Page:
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The Ratification Debate

80 min

Guiding Questions

  • Who were the Federalists and Anti-federalists, and what were their differences?
  • What were the essential debates during the ratification period of the newly proposed Constitution after September 1787?


  • Students will describe the differences between the Federalists and Anti-Federalists.
  • Students will identify and describe the essential debates regarding ratifying the Constitution.

  • John Jay
  • liberty
  • Bill of Rights
  • Articles of Confederation
  • Constitution
  • James Madison
  • Federalist Papers
  • Alexander Hamilton

Depending on students’ background knowledge of the ratification of the U.S. Constitution, The Ratification Debate Essay may be assigned as pre-reading for the activities provided.

Have students discuss the meaning of this quote:

“When the people once part with power, they can seldom or never resume it again but by force.” – Brutus I

Tell students they will be reading this and putting it in the context of the ratification debates.

Students examine Handout A: A State by State Ratification Summary.  Students should look for patterns and trends. Also, point out the paragraph providing Background on Handouts B – I.

Use Handout E: Excerpts from Federalist No. 10, James Madison, November 22, 1787 and Handout F: Summary of Federalist No. 10, in a whole-class activity to demonstrate the process of reading primary sources with the students.

Break the students into 6 groups and assign each group one of the remaining primary sources from the Federalists and Anti-Federalists: Handouts B, C, D, G, H, I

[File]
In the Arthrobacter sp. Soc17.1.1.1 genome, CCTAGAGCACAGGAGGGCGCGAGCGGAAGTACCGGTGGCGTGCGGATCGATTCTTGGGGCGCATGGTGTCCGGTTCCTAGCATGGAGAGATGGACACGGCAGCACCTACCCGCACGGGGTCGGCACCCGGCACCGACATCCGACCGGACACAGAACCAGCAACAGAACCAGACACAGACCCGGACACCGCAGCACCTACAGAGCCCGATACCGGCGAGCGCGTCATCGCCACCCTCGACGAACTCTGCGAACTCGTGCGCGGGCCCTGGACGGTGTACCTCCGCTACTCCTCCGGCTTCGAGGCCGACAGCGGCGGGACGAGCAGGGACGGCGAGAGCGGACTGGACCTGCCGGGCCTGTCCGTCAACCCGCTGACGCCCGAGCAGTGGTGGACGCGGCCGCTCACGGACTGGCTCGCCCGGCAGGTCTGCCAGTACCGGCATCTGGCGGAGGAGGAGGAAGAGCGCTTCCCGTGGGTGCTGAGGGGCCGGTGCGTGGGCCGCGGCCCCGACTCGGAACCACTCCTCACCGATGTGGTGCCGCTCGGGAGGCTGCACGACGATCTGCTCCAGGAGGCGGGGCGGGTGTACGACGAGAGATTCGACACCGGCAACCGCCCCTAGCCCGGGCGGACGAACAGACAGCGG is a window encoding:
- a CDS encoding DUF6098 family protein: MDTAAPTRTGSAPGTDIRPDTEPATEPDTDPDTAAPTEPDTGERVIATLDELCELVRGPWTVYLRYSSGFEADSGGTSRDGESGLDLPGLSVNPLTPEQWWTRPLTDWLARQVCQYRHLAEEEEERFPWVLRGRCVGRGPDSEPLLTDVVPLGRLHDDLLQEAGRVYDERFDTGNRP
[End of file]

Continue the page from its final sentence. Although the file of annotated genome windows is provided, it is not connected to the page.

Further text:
After each group has read their primary source, reassemble the class into two groups – Federalists and Anti-Federalists based on which of the sources they read. Each group should determine what their side thought about the structure of government, the ratification of the Constitution, and a bill of rights. Have Federalist group and Anti-Federalist group each choose their top 3 arguments for their side.

Ask for a summary report from each side:

  • Opinion of the structure of government
  • Decision on whether to ratify the Constitution
  • Decision on whether to add a bill of rights to the Constitution
  • Top three arguments for their side

Ask the students what the Brutus quote at the beginning now means more specifically in the context of the ratification debates.

Students complete additional research on any of the figures and/or debates and prepare to take a side in a class debate.

Hold a more structured debate between the Federalists and Anti-federalists after additional research and homework.

Student Handouts

Next Lesson

The Bill of Rights – Docs of Freedom

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